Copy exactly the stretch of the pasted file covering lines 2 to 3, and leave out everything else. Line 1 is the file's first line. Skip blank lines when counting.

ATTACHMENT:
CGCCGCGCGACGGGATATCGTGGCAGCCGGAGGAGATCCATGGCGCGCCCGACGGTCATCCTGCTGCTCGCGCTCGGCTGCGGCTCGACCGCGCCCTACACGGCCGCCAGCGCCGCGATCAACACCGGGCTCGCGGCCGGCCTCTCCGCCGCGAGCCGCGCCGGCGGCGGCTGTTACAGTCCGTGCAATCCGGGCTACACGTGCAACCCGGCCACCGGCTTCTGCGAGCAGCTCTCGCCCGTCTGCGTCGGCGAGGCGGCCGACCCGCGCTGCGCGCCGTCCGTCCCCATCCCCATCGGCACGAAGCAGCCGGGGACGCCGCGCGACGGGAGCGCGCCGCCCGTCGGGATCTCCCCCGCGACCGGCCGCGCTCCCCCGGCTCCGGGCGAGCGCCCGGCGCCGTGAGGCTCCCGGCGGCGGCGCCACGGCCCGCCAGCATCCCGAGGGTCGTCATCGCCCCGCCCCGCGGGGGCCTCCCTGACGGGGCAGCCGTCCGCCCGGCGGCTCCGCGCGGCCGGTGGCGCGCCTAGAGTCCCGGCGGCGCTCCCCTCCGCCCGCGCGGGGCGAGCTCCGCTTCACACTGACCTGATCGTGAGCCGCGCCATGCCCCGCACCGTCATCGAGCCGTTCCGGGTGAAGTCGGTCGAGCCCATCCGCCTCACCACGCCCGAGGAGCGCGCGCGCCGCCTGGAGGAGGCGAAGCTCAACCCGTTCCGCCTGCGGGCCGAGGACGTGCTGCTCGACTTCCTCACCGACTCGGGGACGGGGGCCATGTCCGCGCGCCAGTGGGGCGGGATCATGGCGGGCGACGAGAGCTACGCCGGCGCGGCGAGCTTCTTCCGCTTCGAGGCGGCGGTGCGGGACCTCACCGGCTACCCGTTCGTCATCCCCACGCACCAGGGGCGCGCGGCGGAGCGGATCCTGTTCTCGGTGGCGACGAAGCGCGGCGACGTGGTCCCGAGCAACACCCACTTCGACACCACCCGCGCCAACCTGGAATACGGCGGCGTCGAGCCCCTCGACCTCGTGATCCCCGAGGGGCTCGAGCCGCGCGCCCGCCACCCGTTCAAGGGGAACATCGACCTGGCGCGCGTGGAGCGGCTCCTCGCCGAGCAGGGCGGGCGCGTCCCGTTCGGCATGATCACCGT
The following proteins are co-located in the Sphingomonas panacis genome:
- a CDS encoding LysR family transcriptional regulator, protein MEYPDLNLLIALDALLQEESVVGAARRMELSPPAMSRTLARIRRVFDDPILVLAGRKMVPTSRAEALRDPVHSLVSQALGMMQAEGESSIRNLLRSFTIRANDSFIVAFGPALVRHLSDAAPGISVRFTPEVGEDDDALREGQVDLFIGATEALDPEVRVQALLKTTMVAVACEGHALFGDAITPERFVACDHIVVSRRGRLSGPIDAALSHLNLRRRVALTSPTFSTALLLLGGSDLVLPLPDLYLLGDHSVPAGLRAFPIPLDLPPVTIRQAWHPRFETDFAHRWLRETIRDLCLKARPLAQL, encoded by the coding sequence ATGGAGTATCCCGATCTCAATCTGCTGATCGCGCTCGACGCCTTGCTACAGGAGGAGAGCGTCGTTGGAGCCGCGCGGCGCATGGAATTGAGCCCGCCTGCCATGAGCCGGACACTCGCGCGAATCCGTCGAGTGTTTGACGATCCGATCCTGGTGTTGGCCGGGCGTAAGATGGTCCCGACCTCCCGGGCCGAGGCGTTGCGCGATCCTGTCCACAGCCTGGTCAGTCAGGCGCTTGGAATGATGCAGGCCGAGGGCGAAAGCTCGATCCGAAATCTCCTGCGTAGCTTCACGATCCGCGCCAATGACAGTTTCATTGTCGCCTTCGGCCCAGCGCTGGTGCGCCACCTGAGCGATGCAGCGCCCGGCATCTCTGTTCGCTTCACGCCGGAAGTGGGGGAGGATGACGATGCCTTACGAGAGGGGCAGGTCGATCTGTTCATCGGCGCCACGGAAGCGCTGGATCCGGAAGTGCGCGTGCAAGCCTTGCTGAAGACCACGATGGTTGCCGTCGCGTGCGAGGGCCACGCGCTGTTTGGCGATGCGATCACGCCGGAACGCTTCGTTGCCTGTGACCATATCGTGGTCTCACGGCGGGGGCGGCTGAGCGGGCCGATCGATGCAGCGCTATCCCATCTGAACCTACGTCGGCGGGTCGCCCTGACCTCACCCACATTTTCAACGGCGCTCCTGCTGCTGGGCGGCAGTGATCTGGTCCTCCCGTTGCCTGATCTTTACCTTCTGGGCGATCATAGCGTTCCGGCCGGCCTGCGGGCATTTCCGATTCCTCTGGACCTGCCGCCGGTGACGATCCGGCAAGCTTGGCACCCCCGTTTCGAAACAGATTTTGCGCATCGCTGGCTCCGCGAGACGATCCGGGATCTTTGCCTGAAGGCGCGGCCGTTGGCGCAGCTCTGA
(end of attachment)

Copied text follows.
The following proteins are co-located in the Sphingomonas panacis genome:
- a CDS encoding LysR family transcriptional regulator, protein MEYPDLNLLIALDALLQEESVVGAARRMELSPPAMSRTLARIRRVFDDPILVLAGRKMVPTSRAEALRDPVHSLVSQALGMMQAEGESSIRNLLRSFTIRANDSFIVAFGPALVRHLSDAAPGISVRFTPEVGEDDDALREGQVDLFIGATEALDPEVRVQALLKTTMVAVACEGHALFGDAITPERFVACDHIVVSRRGRLSGPIDAALSHLNLRRRVALTSPTFSTALLLLGGSDLVLPLPDLYLLGDHSVPAGLRAFPIPLDLPPVTIRQAWHPRFETDFAHRWLRETIRDLCLKARPLAQL, encoded by the coding sequence ATGGAGTATCCCGATCTCAATCTGCTGATCGCGCTCGACGCCTTGCTACAGGAGGAGAGCGTCGTTGGAGCCGCGCGGCGCATGGAATTGAGCCCGCCTGCCATGAGCCGGACACTCGCGCGAATCCGTCGAGTGTTTGACGATCCGATCCTGGTGTTGGCCGGGCGTAAGATGGTCCCGACCTCCCGGGCCGAGGCGTTGCGCGATCCTGTCCACAGCCTGGTCAGTCAGGCGCTTGGAATGATGCAGGCCGAGGGCGAAAGCTCGATCCGAAATCTCCTGCGTAGCTTCACGATCCGCGCCAATGACAGTTTCATTGTCGCCTTCGGCCCAGCGCTGGTGCGCCACCTGAGCGATGCAGCGCCCGGCATCTCTGTTCGCTTCACGCCGGAAGTGGGGGAGGATGACGATGCCTTACGAGAGGGGCAGGTCGATCTGTTCATCGGCGCCACGGAAGCGCTGGATCCGGAAGTGCGCGTGCAAGCCTTGCTGAAGACCACGATGGTTGCCGTCGCGTGCGAGGGCCACGCGCTGTTTGGCGATGCGATCACGCCGGAACGCTTCGTTGCCTGTGACCATATCGTGGTCTCACGGCGGGGGCGGCTGAGCGGGCCGATCGATGCAGCGCTATCCCATCTGAACCTACGTCGGCGGGTCGCCCTGACCTCACCCACATTTTCAACGGCGCTCCTGCTGCTGGGCGGCAGTGATCTGGTCCTCCCGTTGCCTGATCTTTACCTTCTGGGCGATCATAGCGTTCCGGCCGGCCTGCGGGCATTTCCGATTCCTCTGGACCTGCCGCCGGTGACGATCCGGCAAGCTTGGCACCCCCGTTTCGAAACAGATTTTGCGCATCGCTGGCTCCGCGAGACGATCCGGGATCTTTGCCTGAAGGCGCGGCCGTTGGCGCAGCTCTGA